Recognizing that the language barrier played a crucial role in causing misunderstandings regarding vaccination within the Vietnamese community, we took proactive measures to address this issue. By sourcing information from reputable sources such as the CDC and FDA websites, we diligently translated all our materials into Vietnamese. Our aim was to effectively disseminate accurate and reliable information about vaccination to our community. We translated COVID-19 materials into Vietnamese to post on social media, publish in Vietnamese magazines, air on Vietnamese radio broadcast and TV advertisements, distribute [as] flyers, and [send as] monthly e-newsletters and text banking to the community.

Furthermore, we organized a comprehensive COVID-19 training series in Vietnamese, aimed at empowering our community members with accurate information about the COVID-19 vaccine. This series covered various topics including the mechanism of the vaccine, debunking common misconceptions, understanding FDA approval, and providing guidance on convenient online appointment scheduling for vaccination. Our intention was to dispel prevalent myths within our community and promote informed decision-making. According to the post-test results, the participants’ knowledge increased by 7 percent. 92 percent of the participants reported being very confident in scheduling vaccine appointments online. 80 percent reported having strong confidence in COVID-19 vaccine’s safety. Many participants expressed their willingness to share the knowledge they gained from our training with their family members, particularly those who still hold reservations or misconceptions about COVID-19 vaccination.

What kind of work has BPSOS done to address cultural competency challenges when it comes to vaccine education?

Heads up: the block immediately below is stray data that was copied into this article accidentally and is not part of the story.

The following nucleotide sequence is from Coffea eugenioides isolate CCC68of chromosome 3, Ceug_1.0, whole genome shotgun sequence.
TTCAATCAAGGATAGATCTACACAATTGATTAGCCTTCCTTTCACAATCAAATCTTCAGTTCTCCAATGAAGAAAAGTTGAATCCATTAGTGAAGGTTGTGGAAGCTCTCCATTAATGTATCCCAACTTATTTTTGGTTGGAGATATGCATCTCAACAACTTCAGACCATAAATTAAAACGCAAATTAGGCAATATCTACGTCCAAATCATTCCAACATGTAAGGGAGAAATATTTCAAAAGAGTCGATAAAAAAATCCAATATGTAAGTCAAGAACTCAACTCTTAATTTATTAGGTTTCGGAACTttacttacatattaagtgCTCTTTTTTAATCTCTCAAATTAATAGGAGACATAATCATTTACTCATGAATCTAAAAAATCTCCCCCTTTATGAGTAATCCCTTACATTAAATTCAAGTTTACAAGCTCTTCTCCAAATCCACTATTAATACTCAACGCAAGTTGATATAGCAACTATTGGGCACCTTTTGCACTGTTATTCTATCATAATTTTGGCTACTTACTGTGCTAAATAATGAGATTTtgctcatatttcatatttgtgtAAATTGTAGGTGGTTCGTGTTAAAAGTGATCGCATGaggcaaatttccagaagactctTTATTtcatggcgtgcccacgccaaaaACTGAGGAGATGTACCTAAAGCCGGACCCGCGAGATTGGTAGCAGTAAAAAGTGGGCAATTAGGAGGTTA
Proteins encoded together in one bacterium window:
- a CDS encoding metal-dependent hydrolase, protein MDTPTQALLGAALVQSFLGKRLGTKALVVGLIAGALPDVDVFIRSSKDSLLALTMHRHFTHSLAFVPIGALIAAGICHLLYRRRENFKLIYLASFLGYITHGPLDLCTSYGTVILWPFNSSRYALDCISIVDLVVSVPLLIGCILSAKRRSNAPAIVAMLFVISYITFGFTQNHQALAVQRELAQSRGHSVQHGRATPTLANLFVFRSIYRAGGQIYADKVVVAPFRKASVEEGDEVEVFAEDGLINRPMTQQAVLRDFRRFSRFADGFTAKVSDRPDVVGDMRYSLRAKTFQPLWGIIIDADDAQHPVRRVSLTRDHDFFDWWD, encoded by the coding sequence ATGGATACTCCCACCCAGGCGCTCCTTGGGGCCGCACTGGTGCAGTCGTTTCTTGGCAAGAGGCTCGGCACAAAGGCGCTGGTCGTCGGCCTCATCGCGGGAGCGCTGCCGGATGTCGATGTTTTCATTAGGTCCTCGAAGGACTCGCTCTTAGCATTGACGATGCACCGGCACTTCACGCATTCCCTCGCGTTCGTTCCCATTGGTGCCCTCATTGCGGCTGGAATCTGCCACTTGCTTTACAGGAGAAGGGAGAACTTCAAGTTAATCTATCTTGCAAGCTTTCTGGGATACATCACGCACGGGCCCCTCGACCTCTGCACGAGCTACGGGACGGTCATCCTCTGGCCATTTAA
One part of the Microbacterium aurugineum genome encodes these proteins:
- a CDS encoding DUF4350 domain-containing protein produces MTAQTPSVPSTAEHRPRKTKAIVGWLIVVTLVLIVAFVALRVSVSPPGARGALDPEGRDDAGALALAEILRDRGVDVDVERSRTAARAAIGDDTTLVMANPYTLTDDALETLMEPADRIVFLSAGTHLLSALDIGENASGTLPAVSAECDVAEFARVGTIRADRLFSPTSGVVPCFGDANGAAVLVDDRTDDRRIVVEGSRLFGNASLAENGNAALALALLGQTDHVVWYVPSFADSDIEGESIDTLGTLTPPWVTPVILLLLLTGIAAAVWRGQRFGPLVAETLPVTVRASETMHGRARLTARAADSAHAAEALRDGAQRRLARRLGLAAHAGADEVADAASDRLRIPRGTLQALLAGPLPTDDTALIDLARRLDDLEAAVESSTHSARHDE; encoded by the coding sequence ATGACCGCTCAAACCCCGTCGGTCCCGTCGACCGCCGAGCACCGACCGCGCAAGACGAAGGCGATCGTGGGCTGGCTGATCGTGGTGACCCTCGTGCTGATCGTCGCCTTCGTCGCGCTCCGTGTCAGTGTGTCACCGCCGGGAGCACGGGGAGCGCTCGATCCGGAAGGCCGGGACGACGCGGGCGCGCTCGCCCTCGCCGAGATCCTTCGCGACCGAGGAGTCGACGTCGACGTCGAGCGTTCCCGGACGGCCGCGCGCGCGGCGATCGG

We provided cultural competency trainings to community leaders in order to educate them on proper approaches to [talking with] the Vietnamese population, particularly in the areas of public health and immunizations. We have trained nursing students at a community college, NAMI (National Alliance on Mental Illness) conference attendees, health care workers and staff of the Recovery Education Institute (which assists adults living with mental illness or living with family members who have a mental illness), various health care providers in Orange County (doctors, nurses, therapists, etc.) and volunteers. [The training] incorporated traditional beliefs, contrasts between Western and Eastern medicines and how to intertwine them in practices, as well as explaining how Vietnamese families practice health in collectivistic ways.

We have received positive feedback regarding the training. Some organizations have re-invited us back to train their staff so that they can implement methods to successful outreach to the Vietnamese community.

What kind of changes are needed to make COVID-19 information more accessible?

During the pandemic, several community members complained [about] difficulty browsing vaccination [web]sites because the online platforms were not available in their chosen language or required additional processes. [Online resources] should be simple and open for the community to understand and manage. Moreover, the information and materials should be consistent and clear for the public to grasp.